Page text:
Where We Are So Far –
Originally, I saw this really great image on the internet and I wanted to wear it. Because I’m a knitter, I wanted to wear it on a sweater that I knit. Because I might be a little bit knitting/technology obsessed, I thought that I could learn to make a chart for the image all by myself on the computer, then write a tutorial for it so that any one else equally motivated would have a head start on making their own charts.
So far, I’ve written a tutorial on converting simple black and white shapes to a chart, a tutorial on converting abstract color images to charts, and then there’s the tutorial you are currently reading about converting a normal picture of a coffee cup to a chart you could knit into a sweater, or a blanket, or a pillow, or a pair of socks.
Just in case you like to express your affection for coffee in a way other than drinking multiple café mochas every day.
You Will Need the Following:
- A high quality digital photo copy of the image you want to chart (don’t use the original in case something happens and the original is accidentally erased or permanently altered), preferably one that is very simple with two colors, similar to my example. For two color images click here. For images with abstract color shapes click here.
- GIMP photo editing software – in theory another photo editor will work as well, but the instructions below are GIMP specific. For those of you who don’t have GIMP, it is free photo editing software, Mac and Windows compatible, and very, very powerful (read tricky to use). For those of you who are already thoroughly familiar with Gimp’s capabilities and are confident about what they are doing, I applaud you.
- The ability to take a screen shot of just part of your computer screen (I use the Preview.app on my Mac)
- A printer
- Foreknowledge of the size chart you want, the gauge in which you will be knitting, and the number of different colored of yarn you intend to use. Note: if you use a small gauge with a large chart size, the resulting knit design will turn out better than if you use a large gauge with a small chart size. The more different colors you decide to use, the more accurate the image will turn out.
Some Introductory Explanation:
This is a fairly subtle image: a glossy white coffee cup and saucer on a white background, filled with brown coffee and casting a gray shadow. The basic colors are white, gray, and brown.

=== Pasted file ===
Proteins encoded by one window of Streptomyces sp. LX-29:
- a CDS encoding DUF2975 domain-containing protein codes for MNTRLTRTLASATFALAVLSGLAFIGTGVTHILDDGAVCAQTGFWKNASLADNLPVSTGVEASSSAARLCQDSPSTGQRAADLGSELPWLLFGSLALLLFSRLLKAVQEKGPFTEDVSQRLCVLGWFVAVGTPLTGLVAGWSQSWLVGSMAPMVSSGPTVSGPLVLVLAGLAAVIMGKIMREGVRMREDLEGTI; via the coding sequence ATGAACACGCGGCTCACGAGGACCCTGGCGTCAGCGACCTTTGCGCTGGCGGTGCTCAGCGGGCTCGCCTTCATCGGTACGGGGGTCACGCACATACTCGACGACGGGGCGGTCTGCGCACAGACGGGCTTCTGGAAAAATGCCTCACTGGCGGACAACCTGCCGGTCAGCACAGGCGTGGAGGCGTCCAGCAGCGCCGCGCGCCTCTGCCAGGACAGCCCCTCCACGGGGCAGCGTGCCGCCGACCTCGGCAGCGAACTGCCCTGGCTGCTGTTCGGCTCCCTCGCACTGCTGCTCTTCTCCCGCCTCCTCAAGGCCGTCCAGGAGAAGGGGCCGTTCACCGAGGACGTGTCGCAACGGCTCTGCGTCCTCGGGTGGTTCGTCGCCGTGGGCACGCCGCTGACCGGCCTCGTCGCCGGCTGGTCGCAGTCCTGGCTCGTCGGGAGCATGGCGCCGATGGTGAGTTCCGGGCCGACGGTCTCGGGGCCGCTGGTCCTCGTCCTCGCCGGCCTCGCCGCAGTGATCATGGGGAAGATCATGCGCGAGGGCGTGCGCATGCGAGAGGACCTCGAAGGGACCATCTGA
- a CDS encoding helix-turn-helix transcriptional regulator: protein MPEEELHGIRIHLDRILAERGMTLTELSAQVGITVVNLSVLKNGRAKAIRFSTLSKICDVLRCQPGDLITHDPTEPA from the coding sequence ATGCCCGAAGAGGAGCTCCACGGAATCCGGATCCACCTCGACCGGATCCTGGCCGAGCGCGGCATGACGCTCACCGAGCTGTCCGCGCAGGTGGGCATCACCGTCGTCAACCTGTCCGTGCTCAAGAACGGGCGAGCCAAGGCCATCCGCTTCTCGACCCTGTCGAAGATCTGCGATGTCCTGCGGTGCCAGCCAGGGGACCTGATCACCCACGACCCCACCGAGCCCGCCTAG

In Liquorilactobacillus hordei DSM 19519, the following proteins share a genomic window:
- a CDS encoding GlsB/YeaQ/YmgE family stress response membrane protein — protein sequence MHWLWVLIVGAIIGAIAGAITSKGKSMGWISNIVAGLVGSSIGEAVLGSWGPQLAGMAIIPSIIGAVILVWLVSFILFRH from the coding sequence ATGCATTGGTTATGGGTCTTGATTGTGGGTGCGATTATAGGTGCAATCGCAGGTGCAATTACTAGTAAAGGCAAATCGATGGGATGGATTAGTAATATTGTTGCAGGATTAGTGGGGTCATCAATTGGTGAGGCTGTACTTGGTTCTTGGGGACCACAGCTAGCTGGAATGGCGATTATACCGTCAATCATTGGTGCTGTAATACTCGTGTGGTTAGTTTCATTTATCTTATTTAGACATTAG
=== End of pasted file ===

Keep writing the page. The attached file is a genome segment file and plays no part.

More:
If I change the background color from white to black, the image will show up much better, so that is one major change I will make to my chart.
On closer inspection of the photo, there is quite a bit of reflection on the outside of the cup and on the surface of the coffee. Reflections don’t show up well in knitting, so I will need to alter that as well.
While all the shadows look gray, there are some differences in just how dark the shadows are around the coffee cup and saucer. I have decided to change them to just one color of gray because I don’t want to be carrying a huge number of strands along the back of my knitting.
So the basic plan of attack is: separate image from background, separate and limit the colors to remove complicated reflections and shading, then superimpose a grid on the top to make it knit worthy.
The Instructions –
1. Read ALL of these instructions first. Do not attempt to work along with the instructions. Some prep work is mentioned in the middle because that is where it contextually made sense to put it.
2. Open the GIMP program on your computer. To download GIMP, and for help using it visit this site
3. Click File > Open Image and select the image you want to convert to a knitting chart. The image should pop up in the editing window.
4. At the bottom of the image window next to the zoom display is a tab showing what measurement system the window is using to show the size of the image. Change the tab to show inches.
5. Change the zoom to read 100%
6. In the header bar, click Image > Scale Image and a new window should open
7. In the Scale Image window, change the width to the number of inches desired, and hit enter. The height should change automatically. Click the Scale button in the lower left corner to alter the image. Make sure that the resulting size of the chart matches the desired size by looking at the editing window and making sure the edges of the image line up with the desired inch measurement. Note: If you are having trouble viewing the whole image now, in the header bar click View > Zoom > Fit Image in Window, and you should be able to see the whole image once again
8. In the top header bar, click Tools > Selection Tools > Free Select. This turns your cursor into a ‘pencil’ which you can use to select just the part of the image you want to use in the chart. For this tutorial, we will use the free select to get rid of the white background so we can see the coffee cup better.